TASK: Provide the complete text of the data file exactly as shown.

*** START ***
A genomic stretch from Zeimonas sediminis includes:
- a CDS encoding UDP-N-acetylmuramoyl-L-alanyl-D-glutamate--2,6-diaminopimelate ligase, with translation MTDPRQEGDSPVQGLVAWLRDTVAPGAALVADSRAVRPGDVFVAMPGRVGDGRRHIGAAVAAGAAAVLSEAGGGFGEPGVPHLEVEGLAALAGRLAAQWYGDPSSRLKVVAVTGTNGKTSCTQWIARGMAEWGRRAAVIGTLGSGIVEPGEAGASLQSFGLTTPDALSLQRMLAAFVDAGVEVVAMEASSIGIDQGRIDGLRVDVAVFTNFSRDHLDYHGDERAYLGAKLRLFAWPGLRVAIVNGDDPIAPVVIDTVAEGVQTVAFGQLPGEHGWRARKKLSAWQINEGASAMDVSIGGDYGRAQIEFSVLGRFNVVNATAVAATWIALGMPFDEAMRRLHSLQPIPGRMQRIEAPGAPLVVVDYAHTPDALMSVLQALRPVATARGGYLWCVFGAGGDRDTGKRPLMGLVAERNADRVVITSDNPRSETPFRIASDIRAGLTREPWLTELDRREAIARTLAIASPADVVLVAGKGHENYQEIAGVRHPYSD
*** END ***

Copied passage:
A genomic stretch from Zeimonas sediminis includes:
- a CDS encoding UDP-N-acetylmuramoyl-L-alanyl-D-glutamate--2,6-diaminopimelate ligase, with translation MTDPRQEGDSPVQGLVAWLRDTVAPGAALVADSRAVRPGDVFVAMPGRVGDGRRHIGAAVAAGAAAVLSEAGGGFGEPGVPHLEVEGLAALAGRLAAQWYGDPSSRLKVVAVTGTNGKTSCTQWIARGMAEWGRRAAVIGTLGSGIVEPGEAGASLQSFGLTTPDALSLQRMLAAFVDAGVEVVAMEASSIGIDQGRIDGLRVDVAVFTNFSRDHLDYHGDERAYLGAKLRLFAWPGLRVAIVNGDDPIAPVVIDTVAEGVQTVAFGQLPGEHGWRARKKLSAWQINEGASAMDVSIGGDYGRAQIEFSVLGRFNVVNATAVAATWIALGMPFDEAMRRLHSLQPIPGRMQRIEAPGAPLVVVDYAHTPDALMSVLQALRPVATARGGYLWCVFGAGGDRDTGKRPLMGLVAERNADRVVITSDNPRSETPFRIASDIRAGLTREPWLTELDRREAIARTLAIASPADVVLVAGKGHENYQEIAGVRHPYSD